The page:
Synthetic SPECIES Developed for Use as a Confinable Gene Drive
Scientists have developed a gene drive with a built-in genetic barrier that is designed to keep the drive under control. The researchers engineered synthetic fly species that, upon release in sufficient numbers, act as gene drives that can spread locally and be reversed if desired.
Researchers Create New CRISPR Tools to Help Contain Mosquito Disease Transmission
Scientists have developed a toolkit that helps pave the way to a gene drive designed to stop Culex mosquitoes from spreading disease. Culex mosquitoes spread devastating afflictions stemming from West Nile virus, Japanese encephalitis virus and the pathogen causing avian malaria.
Researchers Unveil Detailed Genome of Invasive Malaria Mosquito
Researchers have produced a groundbreaking new reference genome for the Asian malaria vector mosquito Anopheles stephensi. The achievement will help scientists engineer advanced forms of defense against malaria transmission, including targeted CRISPR and gene drive-based strategies.
Making wheat and peanuts less allergenic
Research uses plant breeding and biotechnology to remove proteins associated with food allergies.
Synthetic Biology and Machine Learning Speed the Creation of Lab-Grown Livers
Researchers at the University of Pittsburgh School of Medicine have combined synthetic biology with a machine learning algorithm to create human liver organoids with blood and bile handling systems. When implanted into mice with failing livers, the lab-grown replacement livers extended life.
International Group of Scientists Explain the Advantages of Using Metabolic Engineering to Address Hidden Hunger
In a perspective paper, “Multiplying the efficiency and impact of biofortification through metabolic engineering,” published in Nature Communications, an international team of scientists, led by Ghent University, explain how plant genetic engineering can help to sustainably address micronutrient malnutrition.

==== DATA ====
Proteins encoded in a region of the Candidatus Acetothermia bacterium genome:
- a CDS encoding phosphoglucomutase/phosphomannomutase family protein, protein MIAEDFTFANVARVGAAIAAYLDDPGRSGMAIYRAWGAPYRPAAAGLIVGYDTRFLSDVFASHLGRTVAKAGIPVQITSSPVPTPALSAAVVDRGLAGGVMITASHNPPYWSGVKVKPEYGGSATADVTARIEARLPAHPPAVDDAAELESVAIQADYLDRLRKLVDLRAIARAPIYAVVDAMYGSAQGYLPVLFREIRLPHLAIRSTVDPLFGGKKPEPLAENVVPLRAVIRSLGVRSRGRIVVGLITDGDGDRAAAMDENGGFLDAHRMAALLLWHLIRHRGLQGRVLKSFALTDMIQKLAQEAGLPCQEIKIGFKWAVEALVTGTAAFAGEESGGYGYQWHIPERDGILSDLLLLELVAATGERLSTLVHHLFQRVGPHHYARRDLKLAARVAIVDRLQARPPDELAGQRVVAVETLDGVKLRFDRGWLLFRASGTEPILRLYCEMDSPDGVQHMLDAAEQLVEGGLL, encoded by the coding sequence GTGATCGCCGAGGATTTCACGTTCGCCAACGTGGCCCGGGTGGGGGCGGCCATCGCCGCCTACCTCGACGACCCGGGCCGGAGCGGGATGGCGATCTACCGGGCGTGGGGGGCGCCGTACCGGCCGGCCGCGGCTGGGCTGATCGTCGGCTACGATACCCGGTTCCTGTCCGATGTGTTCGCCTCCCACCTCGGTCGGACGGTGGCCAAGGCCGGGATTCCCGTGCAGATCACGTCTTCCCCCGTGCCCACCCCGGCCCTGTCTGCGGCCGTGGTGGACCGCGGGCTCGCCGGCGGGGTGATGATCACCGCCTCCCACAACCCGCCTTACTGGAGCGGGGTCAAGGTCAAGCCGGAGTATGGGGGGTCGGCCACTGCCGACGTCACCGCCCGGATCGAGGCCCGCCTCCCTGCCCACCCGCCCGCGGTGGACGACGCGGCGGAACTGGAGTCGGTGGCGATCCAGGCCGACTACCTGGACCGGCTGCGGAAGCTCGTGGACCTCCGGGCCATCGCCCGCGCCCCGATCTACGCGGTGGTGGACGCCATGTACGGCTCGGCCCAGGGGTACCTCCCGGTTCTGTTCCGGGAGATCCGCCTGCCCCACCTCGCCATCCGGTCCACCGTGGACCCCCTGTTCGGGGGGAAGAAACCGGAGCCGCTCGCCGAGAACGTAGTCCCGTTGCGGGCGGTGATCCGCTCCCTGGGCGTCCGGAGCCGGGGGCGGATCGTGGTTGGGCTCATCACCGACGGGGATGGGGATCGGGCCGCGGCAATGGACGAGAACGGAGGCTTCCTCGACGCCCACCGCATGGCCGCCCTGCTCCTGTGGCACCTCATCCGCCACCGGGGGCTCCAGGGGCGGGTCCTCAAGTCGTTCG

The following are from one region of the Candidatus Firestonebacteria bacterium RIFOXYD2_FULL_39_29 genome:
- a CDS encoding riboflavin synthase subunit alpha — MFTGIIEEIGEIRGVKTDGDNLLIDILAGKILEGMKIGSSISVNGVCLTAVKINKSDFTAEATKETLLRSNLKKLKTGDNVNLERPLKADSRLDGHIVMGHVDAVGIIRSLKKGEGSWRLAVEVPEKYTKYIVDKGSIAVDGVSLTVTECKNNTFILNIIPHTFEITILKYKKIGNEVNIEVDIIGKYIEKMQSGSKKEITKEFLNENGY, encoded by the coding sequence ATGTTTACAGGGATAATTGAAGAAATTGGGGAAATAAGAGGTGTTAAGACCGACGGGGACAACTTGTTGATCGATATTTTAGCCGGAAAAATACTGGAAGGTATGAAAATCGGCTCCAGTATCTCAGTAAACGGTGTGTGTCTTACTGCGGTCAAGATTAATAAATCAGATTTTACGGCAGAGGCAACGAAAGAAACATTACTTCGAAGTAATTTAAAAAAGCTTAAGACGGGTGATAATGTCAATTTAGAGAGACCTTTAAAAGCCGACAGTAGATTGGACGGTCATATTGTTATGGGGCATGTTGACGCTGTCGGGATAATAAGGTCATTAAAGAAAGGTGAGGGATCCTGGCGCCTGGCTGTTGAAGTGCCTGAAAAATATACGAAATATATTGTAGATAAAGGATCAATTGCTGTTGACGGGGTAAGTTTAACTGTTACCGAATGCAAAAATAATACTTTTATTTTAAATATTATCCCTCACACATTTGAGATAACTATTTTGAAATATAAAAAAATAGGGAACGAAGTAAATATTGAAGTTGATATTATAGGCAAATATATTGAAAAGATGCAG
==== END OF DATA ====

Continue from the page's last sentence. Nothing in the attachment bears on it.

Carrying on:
New Technique Helps Solve a Long-Standing Obstacle for Microbial Genetic Engineering
Scientists can alter genes and transfer them from one organism to another using genetic engineering. To do this, genetic engineers use DNA recombination techniques to move fragments of DNA between organisms. Scientists can then modify the gene however they want. This process is called. Now scientists have developed a fast method to find new proteins involved in DNA recombination that can improve the efficiency of genetic engineering.
UCLA receives nearly $14 million from NIH to investigate gene therapy to combat HIV
UCLA researchers and colleagues have received a $13.65 million grant from the National Institutes of Health to investigate and further develop an immunotherapy known as CAR T, which uses genetically modified stem cells to target and destroy HIV.
Researchers track how bacteria purge toxic metals
Cornell researchers combined genetic engineering, single-molecule tracking and protein quantitation to get a closer look at this mechanism and understand how it functions. The knowledge could lead to the development of more effective antibacterial treatments.
Foxglove plants produce heart medicine. Can science do it better?
Biologist Zhen Wang’s team recently published a pair of papers detailing characteristics of cardiac glycosides in two foxglove species. “This kind of study is important because we first have to know the accurate structure of natural compounds before we can explore their medicinal effects,” she says.
Are there edible cotton seeds?
Genetic engineering makes cotton seeds safe for human consumption
Russian expert is ready to comment on the coronavirus
Pavel Volchkov heads the Genome Engineering Lab at the Moscow Institute of Physics and Technology (MIPT), that has several key projects, all of them involving genome editing mediated by the CRISPR/Cas technology. Discovered just a few years ago, CRISPR/Cas has…